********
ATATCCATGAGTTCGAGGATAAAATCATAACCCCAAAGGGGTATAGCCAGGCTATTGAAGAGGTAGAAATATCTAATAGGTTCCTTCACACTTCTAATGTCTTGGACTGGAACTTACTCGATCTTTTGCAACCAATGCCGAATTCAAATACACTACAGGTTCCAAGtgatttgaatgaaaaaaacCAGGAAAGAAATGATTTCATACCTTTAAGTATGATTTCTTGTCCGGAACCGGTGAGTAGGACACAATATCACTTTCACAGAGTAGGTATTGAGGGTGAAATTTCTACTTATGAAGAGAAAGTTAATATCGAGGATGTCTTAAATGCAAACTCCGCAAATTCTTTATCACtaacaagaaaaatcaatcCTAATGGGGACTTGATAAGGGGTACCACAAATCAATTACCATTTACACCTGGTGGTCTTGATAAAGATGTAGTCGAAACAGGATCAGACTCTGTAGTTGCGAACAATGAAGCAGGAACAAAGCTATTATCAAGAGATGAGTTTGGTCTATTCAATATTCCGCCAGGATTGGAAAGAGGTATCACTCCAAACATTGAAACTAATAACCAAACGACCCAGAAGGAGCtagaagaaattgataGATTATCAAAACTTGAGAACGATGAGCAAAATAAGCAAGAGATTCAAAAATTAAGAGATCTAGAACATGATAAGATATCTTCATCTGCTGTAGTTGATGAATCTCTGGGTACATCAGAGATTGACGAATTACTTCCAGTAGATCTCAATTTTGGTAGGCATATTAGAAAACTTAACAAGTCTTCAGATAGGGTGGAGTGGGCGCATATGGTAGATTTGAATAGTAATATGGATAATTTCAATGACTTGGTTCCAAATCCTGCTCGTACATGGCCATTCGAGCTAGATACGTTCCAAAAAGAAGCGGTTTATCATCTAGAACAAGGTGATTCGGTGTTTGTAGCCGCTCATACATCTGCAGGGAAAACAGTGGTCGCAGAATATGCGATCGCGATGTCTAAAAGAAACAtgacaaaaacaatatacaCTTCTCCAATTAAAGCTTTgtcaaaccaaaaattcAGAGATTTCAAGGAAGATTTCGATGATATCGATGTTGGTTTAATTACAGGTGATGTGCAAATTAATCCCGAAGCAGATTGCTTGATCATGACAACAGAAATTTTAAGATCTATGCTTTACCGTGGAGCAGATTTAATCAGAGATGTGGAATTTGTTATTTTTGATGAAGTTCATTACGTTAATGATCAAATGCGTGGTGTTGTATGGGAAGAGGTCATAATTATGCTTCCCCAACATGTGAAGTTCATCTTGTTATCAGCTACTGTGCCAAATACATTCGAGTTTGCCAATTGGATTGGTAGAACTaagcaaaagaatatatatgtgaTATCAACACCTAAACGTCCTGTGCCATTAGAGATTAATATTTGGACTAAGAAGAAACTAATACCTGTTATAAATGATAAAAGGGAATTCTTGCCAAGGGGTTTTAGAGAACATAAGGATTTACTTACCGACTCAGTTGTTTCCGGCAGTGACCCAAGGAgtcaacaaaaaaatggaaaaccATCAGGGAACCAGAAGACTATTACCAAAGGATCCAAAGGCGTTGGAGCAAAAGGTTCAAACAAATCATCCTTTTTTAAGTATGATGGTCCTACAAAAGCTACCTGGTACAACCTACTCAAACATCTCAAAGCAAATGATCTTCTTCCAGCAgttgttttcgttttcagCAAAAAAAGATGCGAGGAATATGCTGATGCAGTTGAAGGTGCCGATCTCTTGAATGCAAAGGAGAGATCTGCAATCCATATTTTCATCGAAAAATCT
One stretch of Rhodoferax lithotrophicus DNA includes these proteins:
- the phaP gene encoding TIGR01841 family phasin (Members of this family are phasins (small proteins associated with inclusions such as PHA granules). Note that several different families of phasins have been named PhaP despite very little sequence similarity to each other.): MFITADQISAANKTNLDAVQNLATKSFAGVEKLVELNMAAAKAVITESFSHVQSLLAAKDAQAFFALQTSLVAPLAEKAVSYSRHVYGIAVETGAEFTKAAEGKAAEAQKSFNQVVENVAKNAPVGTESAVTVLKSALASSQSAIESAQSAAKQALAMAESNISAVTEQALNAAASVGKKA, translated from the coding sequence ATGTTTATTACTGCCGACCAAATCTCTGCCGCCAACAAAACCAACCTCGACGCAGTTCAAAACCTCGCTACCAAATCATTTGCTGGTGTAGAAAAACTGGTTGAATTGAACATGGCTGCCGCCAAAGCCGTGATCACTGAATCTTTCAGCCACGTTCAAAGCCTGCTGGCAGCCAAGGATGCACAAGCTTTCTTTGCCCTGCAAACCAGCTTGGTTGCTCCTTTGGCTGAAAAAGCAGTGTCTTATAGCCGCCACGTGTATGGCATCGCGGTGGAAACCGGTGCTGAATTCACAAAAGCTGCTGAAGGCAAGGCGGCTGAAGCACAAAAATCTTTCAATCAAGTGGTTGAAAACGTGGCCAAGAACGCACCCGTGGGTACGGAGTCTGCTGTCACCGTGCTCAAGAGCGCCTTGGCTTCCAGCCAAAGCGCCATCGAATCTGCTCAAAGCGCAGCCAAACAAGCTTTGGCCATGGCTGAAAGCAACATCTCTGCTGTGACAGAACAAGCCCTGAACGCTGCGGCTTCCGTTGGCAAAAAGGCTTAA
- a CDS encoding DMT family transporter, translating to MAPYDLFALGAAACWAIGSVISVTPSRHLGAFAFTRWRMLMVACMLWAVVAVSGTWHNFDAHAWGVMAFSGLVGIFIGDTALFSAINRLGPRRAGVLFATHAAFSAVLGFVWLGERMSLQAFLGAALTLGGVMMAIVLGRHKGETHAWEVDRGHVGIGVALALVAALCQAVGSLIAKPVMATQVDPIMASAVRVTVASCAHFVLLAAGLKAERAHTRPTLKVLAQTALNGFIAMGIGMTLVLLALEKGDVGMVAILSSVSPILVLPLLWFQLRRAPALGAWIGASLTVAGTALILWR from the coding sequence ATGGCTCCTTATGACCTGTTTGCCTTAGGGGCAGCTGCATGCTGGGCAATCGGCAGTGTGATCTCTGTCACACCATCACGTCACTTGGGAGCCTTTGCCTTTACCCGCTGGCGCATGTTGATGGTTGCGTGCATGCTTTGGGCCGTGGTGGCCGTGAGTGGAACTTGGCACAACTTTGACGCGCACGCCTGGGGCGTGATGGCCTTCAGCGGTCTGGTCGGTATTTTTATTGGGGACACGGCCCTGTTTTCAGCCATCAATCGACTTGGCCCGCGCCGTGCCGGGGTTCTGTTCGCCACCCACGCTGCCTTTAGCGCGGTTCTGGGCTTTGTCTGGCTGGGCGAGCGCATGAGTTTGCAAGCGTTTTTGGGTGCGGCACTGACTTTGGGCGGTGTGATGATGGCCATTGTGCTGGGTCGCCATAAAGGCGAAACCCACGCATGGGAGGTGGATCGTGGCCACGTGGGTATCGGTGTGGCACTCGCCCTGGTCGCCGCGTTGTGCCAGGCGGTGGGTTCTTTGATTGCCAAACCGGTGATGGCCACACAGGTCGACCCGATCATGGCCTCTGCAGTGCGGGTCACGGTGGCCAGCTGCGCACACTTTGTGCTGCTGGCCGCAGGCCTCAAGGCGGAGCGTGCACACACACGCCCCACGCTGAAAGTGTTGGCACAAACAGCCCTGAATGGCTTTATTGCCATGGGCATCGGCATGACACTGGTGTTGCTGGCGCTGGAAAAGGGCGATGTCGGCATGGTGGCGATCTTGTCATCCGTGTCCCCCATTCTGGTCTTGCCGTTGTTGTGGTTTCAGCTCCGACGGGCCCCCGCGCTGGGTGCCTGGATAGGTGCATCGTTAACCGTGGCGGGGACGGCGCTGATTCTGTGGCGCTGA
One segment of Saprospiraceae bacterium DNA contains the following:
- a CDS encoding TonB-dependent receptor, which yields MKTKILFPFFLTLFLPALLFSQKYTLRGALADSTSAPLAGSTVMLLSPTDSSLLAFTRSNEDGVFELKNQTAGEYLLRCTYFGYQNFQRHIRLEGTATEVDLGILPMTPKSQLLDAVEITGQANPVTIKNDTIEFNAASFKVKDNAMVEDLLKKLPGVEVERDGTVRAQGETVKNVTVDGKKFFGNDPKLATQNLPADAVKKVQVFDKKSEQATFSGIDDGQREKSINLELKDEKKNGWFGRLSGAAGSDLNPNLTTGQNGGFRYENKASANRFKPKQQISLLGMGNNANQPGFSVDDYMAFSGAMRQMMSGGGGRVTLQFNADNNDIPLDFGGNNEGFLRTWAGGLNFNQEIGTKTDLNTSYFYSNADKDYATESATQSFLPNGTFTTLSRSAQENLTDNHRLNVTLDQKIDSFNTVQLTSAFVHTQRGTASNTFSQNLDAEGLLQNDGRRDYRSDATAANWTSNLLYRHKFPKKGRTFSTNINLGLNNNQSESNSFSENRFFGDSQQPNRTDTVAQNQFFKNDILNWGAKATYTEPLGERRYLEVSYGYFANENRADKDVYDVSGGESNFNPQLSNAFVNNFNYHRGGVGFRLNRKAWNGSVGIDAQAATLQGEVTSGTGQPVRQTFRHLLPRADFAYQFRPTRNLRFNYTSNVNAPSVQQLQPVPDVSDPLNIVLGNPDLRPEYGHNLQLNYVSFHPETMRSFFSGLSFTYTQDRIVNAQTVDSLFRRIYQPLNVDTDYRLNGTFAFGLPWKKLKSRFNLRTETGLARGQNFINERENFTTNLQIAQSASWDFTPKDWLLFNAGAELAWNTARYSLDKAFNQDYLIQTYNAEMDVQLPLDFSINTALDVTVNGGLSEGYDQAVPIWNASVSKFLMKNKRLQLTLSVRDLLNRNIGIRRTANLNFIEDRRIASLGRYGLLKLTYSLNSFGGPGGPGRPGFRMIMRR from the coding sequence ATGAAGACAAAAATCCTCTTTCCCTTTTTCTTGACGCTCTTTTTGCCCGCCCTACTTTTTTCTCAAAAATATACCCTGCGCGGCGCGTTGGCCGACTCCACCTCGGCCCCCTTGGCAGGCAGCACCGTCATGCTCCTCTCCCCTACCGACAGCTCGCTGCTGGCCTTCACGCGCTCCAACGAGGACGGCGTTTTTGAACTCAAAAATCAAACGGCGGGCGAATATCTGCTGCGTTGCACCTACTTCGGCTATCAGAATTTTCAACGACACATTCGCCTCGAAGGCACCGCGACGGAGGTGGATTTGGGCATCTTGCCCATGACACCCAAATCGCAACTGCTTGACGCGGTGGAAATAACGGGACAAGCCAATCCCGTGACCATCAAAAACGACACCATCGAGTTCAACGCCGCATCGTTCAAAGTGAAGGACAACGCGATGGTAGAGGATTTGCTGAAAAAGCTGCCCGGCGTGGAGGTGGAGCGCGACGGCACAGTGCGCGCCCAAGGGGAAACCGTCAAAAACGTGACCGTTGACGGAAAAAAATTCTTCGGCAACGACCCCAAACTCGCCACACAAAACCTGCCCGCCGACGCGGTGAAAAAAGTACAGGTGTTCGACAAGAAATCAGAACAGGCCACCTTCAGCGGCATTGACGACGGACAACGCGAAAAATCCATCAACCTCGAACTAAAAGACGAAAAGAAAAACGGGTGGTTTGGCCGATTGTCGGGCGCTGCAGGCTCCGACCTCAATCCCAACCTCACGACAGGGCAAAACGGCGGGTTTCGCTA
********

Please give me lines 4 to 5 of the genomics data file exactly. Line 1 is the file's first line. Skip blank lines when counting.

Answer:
- a CDS encoding DMT family transporter, translating to MAPYDLFALGAAACWAIGSVISVTPSRHLGAFAFTRWRMLMVACMLWAVVAVSGTWHNFDAHAWGVMAFSGLVGIFIGDTALFSAINRLGPRRAGVLFATHAAFSAVLGFVWLGERMSLQAFLGAALTLGGVMMAIVLGRHKGETHAWEVDRGHVGIGVALALVAALCQAVGSLIAKPVMATQVDPIMASAVRVTVASCAHFVLLAAGLKAERAHTRPTLKVLAQTALNGFIAMGIGMTLVLLALEKGDVGMVAILSSVSPILVLPLLWFQLRRAPALGAWIGASLTVAGTALILWR from the coding sequence ATGGCTCCTTATGACCTGTTTGCCTTAGGGGCAGCTGCATGCTGGGCAATCGGCAGTGTGATCTCTGTCACACCATCACGTCACTTGGGAGCCTTTGCCTTTACCCGCTGGCGCATGTTGATGGTTGCGTGCATGCTTTGGGCCGTGGTGGCCGTGAGTGGAACTTGGCACAACTTTGACGCGCACGCCTGGGGCGTGATGGCCTTCAGCGGTCTGGTCGGTATTTTTATTGGGGACACGGCCCTGTTTTCAGCCATCAATCGACTTGGCCCGCGCCGTGCCGGGGTTCTGTTCGCCACCCACGCTGCCTTTAGCGCGGTTCTGGGCTTTGTCTGGCTGGGCGAGCGCATGAGTTTGCAAGCGTTTTTGGGTGCGGCACTGACTTTGGGCGGTGTGATGATGGCCATTGTGCTGGGTCGCCATAAAGGCGAAACCCACGCATGGGAGGTGGATCGTGGCCACGTGGGTATCGGTGTGGCACTCGCCCTGGTCGCCGCGTTGTGCCAGGCGGTGGGTTCTTTGATTGCCAAACCGGTGATGGCCACACAGGTCGACCCGATCATGGCCTCTGCAGTGCGGGTCACGGTGGCCAGCTGCGCACACTTTGTGCTGCTGGCCGCAGGCCTCAAGGCGGAGCGTGCACACACACGCCCCACGCTGAAAGTGTTGGCACAAACAGCCCTGAATGGCTTTATTGCCATGGGCATCGGCATGACACTGGTGTTGCTGGCGCTGGAAAAGGGCGATGTCGGCATGGTGGCGATCTTGTCATCCGTGTCCCCCATTCTGGTCTTGCCGTTGTTGTGGTTTCAGCTCCGACGGGCCCCCGCGCTGGGTGCCTGGATAGGTGCATCGTTAACCGTGGCGGGGACGGCGCTGATTCTGTGGCGCTGA
One segment of Saprospiraceae bacterium DNA contains the following: